Perhaps the biggest problem facing small businesses is the enormous amount of choice that’s already available in the SaaS market—particularly if they’re unwilling or unable to sign up with a cloud services broker.
Larger businesses have a different set of problems to contend with when it comes to SaaS adoption, mostly centering around integration with existing on-premise enterprise applications (into which many may well be locked with costly contracts).
Still, enterprises looking to expand into new regions, or adopt new “social” business processes, may well find that SaaS is the most cost-effective way to go.
My bet would be to go 100% with SaaS and to avoid on-premise installations at any price.
So what should you take as the key point from this lesson?
Go for the SaaS business model in all cases with any business idea?
I’d definitely suggest you start with the market.
Go to the market, find a pain, then come up with a viable solution.
Be it SaaS, or another kind of tech startup, or software installed on-premise, or offline business or service based business, or a mix of all of them…. The model doesn’t matter as much as the problem you’re trying to solve for your clients.
In order to be successful, you need to satisfy a market need. So don’t stick to a specific business model or type of business.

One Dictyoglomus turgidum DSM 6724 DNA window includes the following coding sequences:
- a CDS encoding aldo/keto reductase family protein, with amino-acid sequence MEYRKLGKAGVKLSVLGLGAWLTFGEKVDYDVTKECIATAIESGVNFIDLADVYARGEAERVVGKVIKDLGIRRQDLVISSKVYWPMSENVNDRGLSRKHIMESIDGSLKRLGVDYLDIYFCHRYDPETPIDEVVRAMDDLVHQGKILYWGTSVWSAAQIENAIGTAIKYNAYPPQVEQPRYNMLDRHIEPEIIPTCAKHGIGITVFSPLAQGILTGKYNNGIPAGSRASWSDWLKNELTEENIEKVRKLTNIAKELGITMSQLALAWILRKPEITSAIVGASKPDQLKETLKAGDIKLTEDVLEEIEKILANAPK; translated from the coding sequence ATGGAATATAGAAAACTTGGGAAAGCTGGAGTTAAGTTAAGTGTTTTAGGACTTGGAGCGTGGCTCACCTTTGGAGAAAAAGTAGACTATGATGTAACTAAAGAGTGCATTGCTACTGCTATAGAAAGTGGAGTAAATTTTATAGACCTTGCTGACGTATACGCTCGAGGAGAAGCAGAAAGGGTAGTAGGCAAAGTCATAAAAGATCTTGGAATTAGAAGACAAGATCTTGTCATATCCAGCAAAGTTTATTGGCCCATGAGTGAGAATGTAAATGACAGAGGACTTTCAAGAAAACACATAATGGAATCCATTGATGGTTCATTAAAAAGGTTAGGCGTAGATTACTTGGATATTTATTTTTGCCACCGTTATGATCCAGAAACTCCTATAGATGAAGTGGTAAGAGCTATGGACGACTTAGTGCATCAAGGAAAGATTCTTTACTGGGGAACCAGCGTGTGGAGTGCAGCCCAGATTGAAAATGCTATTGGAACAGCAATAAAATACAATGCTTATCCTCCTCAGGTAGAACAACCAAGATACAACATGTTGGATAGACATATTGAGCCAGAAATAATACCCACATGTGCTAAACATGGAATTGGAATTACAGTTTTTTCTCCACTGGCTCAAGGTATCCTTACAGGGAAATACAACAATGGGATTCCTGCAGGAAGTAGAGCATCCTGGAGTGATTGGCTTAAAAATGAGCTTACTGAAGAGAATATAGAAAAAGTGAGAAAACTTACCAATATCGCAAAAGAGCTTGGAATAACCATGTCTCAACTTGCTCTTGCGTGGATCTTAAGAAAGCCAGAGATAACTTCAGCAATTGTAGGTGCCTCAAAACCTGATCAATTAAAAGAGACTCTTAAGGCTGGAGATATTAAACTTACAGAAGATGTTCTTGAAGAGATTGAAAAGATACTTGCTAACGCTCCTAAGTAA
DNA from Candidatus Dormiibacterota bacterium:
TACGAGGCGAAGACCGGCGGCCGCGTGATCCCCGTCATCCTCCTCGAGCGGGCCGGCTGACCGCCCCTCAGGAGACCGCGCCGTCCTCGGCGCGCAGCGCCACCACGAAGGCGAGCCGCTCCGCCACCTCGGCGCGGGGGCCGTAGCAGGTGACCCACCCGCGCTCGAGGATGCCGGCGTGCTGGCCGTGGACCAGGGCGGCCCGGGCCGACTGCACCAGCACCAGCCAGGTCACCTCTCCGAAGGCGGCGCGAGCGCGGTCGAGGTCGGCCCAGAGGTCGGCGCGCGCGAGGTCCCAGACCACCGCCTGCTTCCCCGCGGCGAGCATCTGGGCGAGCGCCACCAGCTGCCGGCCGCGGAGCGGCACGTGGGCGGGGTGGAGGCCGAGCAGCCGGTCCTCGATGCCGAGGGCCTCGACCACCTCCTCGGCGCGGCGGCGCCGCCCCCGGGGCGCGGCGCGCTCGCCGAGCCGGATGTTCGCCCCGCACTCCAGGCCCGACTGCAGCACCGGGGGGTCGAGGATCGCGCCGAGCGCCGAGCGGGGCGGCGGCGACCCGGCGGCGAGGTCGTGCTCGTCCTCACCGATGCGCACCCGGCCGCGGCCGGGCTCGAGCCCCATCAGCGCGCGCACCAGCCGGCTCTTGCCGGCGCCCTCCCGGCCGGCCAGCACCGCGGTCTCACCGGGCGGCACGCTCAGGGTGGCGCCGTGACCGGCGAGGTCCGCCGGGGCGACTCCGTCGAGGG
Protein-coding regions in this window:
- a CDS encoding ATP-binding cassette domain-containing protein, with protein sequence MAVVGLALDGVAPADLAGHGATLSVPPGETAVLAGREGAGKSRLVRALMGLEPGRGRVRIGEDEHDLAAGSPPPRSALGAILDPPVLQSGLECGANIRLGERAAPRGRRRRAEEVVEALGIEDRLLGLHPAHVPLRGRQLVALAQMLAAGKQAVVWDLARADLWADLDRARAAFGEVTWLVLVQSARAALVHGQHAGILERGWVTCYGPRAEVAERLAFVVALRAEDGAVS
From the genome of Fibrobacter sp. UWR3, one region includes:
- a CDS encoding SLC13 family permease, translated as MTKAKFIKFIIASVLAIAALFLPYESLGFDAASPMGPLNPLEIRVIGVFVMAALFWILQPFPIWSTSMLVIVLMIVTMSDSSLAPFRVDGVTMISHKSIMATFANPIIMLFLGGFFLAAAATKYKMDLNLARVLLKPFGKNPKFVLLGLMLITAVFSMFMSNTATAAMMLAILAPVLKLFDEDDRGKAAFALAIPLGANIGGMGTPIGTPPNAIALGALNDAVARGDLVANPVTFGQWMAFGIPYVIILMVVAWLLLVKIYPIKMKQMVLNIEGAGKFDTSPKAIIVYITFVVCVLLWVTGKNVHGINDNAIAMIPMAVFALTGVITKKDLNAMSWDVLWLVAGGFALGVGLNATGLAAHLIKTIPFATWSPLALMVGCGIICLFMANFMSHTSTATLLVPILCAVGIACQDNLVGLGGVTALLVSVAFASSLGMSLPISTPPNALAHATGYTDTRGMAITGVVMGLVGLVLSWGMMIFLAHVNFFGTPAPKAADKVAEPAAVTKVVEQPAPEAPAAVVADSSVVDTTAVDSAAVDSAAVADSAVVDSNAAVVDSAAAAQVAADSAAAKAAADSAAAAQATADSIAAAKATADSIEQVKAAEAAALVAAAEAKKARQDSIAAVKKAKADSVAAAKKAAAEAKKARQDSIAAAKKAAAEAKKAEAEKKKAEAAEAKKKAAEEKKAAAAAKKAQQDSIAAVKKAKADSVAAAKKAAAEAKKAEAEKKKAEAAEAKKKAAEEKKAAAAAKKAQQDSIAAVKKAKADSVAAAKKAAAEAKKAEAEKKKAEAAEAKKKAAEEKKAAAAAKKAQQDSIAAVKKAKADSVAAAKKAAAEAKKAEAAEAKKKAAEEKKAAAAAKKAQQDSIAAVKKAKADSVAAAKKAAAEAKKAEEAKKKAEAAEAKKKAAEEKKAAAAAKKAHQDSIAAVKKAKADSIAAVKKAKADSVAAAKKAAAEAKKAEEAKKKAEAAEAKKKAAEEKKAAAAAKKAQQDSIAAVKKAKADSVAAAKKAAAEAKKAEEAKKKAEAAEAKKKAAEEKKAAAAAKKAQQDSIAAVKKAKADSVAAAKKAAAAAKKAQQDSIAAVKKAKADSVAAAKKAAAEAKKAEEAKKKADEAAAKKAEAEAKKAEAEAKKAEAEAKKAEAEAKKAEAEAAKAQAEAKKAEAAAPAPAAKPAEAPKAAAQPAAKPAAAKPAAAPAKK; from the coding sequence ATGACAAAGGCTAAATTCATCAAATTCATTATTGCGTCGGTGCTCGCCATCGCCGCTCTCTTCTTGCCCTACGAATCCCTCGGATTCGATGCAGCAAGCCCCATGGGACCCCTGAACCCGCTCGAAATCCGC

So, I’m basically suggesting that you not go with SaaS in this first lesson of our SaaS MBA. Sounds weird, right?
During one of our SaaS Startup Planning Workshops, we had a situation where we suggested our client not proceed with his idea in a SaaS format. In that particular case, we suggested he start with a done-for-you services model and only then think about some automation with a software component.
In other words, we actually turned down a new deal on custom software development for us.
You can also check out my short post here on how professional service providers can start by selling an educational course, and only then jump to a SaaS model.
My point here is that at SoftFormance, we won’t start a custom software development project if we don’t believe the idea can be turned into a viable business.
The tech startup world is challenging and only a fraction of startups turn into profitable businesses. So we try our best to contribute to those SaaS ideas that have the highest potential to make money for our clients.
Now it’s time to take some next steps to get you on the right track to choosing the best business model for your needs.
1. Do Your Research
If you don’t know much about other tech startup business models yet, Google is your friend. Get to know a bit more about Online Marketplaces, Social Networks and other types of online businesses.
2. Start Asking Questions
Return to your Softwar as a Service idea and think it over carefully. Can you implement it in any other business format that would make it faster and easier to start serving your customers? Can your idea be delivered via some preliminary stage before converting it into a software product?
How you can start selling it faster? How you can come up with an MVP version faster and ideally with as little programming as possible at first?
And for those of you who have landed on SaaS as the business model you want to pursue, follow up on the rest of the articles in this series.
Share your findings and questions in the comments—I’ll do my best to reply to each one.